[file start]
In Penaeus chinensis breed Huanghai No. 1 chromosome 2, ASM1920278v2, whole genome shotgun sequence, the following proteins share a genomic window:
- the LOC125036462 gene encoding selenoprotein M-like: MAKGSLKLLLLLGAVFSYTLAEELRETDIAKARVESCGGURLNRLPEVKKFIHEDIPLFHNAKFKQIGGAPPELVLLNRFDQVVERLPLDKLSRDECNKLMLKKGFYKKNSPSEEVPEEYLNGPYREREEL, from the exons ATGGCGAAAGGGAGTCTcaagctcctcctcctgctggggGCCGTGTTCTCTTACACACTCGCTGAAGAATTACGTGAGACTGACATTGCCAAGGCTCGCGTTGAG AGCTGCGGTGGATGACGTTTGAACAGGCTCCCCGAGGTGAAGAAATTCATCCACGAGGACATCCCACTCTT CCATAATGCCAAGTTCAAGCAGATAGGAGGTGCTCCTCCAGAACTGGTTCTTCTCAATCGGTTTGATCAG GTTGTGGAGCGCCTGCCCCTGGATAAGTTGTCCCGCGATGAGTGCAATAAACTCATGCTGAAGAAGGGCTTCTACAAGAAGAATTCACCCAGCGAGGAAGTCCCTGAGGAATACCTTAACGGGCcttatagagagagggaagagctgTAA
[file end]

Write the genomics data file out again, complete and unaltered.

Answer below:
In Penaeus chinensis breed Huanghai No. 1 chromosome 2, ASM1920278v2, whole genome shotgun sequence, the following proteins share a genomic window:
- the LOC125036462 gene encoding selenoprotein M-like: MAKGSLKLLLLLGAVFSYTLAEELRETDIAKARVESCGGURLNRLPEVKKFIHEDIPLFHNAKFKQIGGAPPELVLLNRFDQVVERLPLDKLSRDECNKLMLKKGFYKKNSPSEEVPEEYLNGPYREREEL, from the exons ATGGCGAAAGGGAGTCTcaagctcctcctcctgctggggGCCGTGTTCTCTTACACACTCGCTGAAGAATTACGTGAGACTGACATTGCCAAGGCTCGCGTTGAG AGCTGCGGTGGATGACGTTTGAACAGGCTCCCCGAGGTGAAGAAATTCATCCACGAGGACATCCCACTCTT CCATAATGCCAAGTTCAAGCAGATAGGAGGTGCTCCTCCAGAACTGGTTCTTCTCAATCGGTTTGATCAG GTTGTGGAGCGCCTGCCCCTGGATAAGTTGTCCCGCGATGAGTGCAATAAACTCATGCTGAAGAAGGGCTTCTACAAGAAGAATTCACCCAGCGAGGAAGTCCCTGAGGAATACCTTAACGGGCcttatagagagagggaagagctgTAA